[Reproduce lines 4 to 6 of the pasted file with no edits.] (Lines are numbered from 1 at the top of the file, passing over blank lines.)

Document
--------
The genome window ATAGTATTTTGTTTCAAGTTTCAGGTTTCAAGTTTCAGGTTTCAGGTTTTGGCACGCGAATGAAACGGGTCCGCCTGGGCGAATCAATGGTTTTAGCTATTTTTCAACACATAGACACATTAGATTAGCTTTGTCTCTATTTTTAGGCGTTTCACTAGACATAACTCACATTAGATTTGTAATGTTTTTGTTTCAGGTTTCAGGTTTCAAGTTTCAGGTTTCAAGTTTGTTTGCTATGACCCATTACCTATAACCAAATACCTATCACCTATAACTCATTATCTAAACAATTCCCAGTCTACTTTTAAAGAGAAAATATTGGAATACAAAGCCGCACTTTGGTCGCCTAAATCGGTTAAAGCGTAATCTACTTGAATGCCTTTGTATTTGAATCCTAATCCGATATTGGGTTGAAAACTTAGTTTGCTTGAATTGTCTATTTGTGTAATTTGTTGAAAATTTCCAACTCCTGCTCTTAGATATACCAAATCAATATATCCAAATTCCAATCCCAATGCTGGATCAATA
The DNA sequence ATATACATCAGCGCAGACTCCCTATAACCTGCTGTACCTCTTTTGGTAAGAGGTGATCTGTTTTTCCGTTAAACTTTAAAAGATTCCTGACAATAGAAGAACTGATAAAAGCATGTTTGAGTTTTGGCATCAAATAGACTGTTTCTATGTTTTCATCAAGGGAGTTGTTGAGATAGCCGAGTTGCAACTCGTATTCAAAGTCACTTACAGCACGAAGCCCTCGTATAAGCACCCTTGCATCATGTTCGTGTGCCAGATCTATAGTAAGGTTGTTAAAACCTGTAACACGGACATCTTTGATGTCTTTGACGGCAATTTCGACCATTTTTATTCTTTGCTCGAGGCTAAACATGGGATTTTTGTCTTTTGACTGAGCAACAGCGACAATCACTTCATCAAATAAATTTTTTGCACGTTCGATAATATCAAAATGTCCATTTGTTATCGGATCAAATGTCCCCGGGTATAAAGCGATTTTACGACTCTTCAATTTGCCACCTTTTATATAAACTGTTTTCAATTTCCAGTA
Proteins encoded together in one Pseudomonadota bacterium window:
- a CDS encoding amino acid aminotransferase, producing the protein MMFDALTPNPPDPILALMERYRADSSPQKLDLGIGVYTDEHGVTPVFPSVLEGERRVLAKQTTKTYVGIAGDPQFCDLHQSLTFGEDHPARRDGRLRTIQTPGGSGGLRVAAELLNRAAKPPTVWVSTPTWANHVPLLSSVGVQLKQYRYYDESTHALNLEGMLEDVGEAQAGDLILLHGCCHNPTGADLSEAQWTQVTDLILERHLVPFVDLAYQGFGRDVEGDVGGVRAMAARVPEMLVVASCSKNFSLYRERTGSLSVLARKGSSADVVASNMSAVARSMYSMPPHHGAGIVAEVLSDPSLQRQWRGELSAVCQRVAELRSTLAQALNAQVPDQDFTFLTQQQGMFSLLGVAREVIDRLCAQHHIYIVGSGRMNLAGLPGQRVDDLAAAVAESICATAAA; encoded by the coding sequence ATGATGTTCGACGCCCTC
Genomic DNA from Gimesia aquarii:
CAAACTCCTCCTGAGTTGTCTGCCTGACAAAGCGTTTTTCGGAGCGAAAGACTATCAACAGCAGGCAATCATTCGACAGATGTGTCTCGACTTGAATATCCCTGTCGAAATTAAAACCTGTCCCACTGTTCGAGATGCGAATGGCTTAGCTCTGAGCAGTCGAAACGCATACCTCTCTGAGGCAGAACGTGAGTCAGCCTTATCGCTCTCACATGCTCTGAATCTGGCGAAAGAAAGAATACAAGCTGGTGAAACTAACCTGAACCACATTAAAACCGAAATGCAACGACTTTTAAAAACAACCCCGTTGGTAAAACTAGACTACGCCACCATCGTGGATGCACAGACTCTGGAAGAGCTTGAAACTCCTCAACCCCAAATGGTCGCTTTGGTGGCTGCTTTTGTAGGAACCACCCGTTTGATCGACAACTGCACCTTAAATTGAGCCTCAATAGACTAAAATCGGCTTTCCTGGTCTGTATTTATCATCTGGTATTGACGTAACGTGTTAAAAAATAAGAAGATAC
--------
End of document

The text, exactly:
- a CDS encoding amino acid aminotransferase, producing the protein MMFDALTPNPPDPILALMERYRADSSPQKLDLGIGVYTDEHGVTPVFPSVLEGERRVLAKQTTKTYVGIAGDPQFCDLHQSLTFGEDHPARRDGRLRTIQTPGGSGGLRVAAELLNRAAKPPTVWVSTPTWANHVPLLSSVGVQLKQYRYYDESTHALNLEGMLEDVGEAQAGDLILLHGCCHNPTGADLSEAQWTQVTDLILERHLVPFVDLAYQGFGRDVEGDVGGVRAMAARVPEMLVVASCSKNFSLYRERTGSLSVLARKGSSADVVASNMSAVARSMYSMPPHHGAGIVAEVLSDPSLQRQWRGELSAVCQRVAELRSTLAQALNAQVPDQDFTFLTQQQGMFSLLGVAREVIDRLCAQHHIYIVGSGRMNLAGLPGQRVDDLAAAVAESICATAAA; encoded by the coding sequence ATGATGTTCGACGCCCTC
Genomic DNA from Gimesia aquarii:
CAAACTCCTCCTGAGTTGTCTGCCTGACAAAGCGTTTTTCGGAGCGAAAGACTATCAACAGCAGGCAATCATTCGACAGATGTGTCTCGACTTGAATATCCCTGTCGAAATTAAAACCTGTCCCACTGTTCGAGATGCGAATGGCTTAGCTCTGAGCAGTCGAAACGCATACCTCTCTGAGGCAGAACGTGAGTCAGCCTTATCGCTCTCACATGCTCTGAATCTGGCGAAAGAAAGAATACAAGCTGGTGAAACTAACCTGAACCACATTAAAACCGAAATGCAACGACTTTTAAAAACAACCCCGTTGGTAAAACTAGACTACGCCACCATCGTGGATGCACAGACTCTGGAAGAGCTTGAAACTCCTCAACCCCAAATGGTCGCTTTGGTGGCTGCTTTTGTAGGAACCACCCGTTTGATCGACAACTGCACCTTAAATTGAGCCTCAATAGACTAAAATCGGCTTTCCTGGTCTGTATTTATCATCTGGTATTGACGTAACGTGTTAAAAAATAAGAAGATAC